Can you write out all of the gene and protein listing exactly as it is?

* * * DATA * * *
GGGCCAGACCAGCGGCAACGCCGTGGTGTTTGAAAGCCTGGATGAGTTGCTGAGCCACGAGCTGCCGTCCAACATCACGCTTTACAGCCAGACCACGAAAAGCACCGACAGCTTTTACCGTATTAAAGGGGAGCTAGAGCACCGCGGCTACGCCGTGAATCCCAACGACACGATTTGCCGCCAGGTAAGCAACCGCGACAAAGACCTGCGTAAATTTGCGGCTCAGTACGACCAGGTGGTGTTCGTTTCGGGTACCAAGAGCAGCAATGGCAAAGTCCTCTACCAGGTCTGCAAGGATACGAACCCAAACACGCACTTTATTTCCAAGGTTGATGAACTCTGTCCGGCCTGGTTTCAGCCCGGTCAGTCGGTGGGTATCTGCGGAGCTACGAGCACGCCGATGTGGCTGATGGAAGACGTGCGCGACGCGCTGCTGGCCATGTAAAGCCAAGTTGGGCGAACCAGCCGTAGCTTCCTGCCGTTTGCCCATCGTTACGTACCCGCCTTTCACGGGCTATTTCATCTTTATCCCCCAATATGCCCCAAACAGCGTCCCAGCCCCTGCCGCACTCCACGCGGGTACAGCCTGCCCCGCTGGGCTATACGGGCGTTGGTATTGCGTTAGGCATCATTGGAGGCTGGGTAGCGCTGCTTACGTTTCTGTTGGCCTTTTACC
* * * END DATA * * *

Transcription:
GGGCCAGACCAGCGGCAACGCCGTGGTGTTTGAAAGCCTGGATGAGTTGCTGAGCCACGAGCTGCCGTCCAACATCACGCTTTACAGCCAGACCACGAAAAGCACCGACAGCTTTTACCGTATTAAAGGGGAGCTAGAGCACCGCGGCTACGCCGTGAATCCCAACGACACGATTTGCCGCCAGGTAAGCAACCGCGACAAAGACCTGCGTAAATTTGCGGCTCAGTACGACCAGGTGGTGTTCGTTTCGGGTACCAAGAGCAGCAATGGCAAAGTCCTCTACCAGGTCTGCAAGGATACGAACCCAAACACGCACTTTATTTCCAAGGTTGATGAACTCTGTCCGGCCTGGTTTCAGCCCGGTCAGTCGGTGGGTATCTGCGGAGCTACGAGCACGCCGATGTGGCTGATGGAAGACGTGCGCGACGCGCTGCTGGCCATGTAAAGCCAAGTTGGGCGAACCAGCCGTAGCTTCCTGCCGTTTGCCCATCGTTACGTACCCGCCTTTCACGGGCTATTTCATCTTTATCCCCCAATATGCCCCAAACAGCGTCCCAGCCCCTGCCGCACTCCACGCGGGTACAGCCTGCCCCGCTGGGCTATACGGGCGTTGGTATTGCGTTAGGCATCATTGGAGGCTGGGTAGCGCTGCTTACGTTTCTGTTGGCCTTTTACC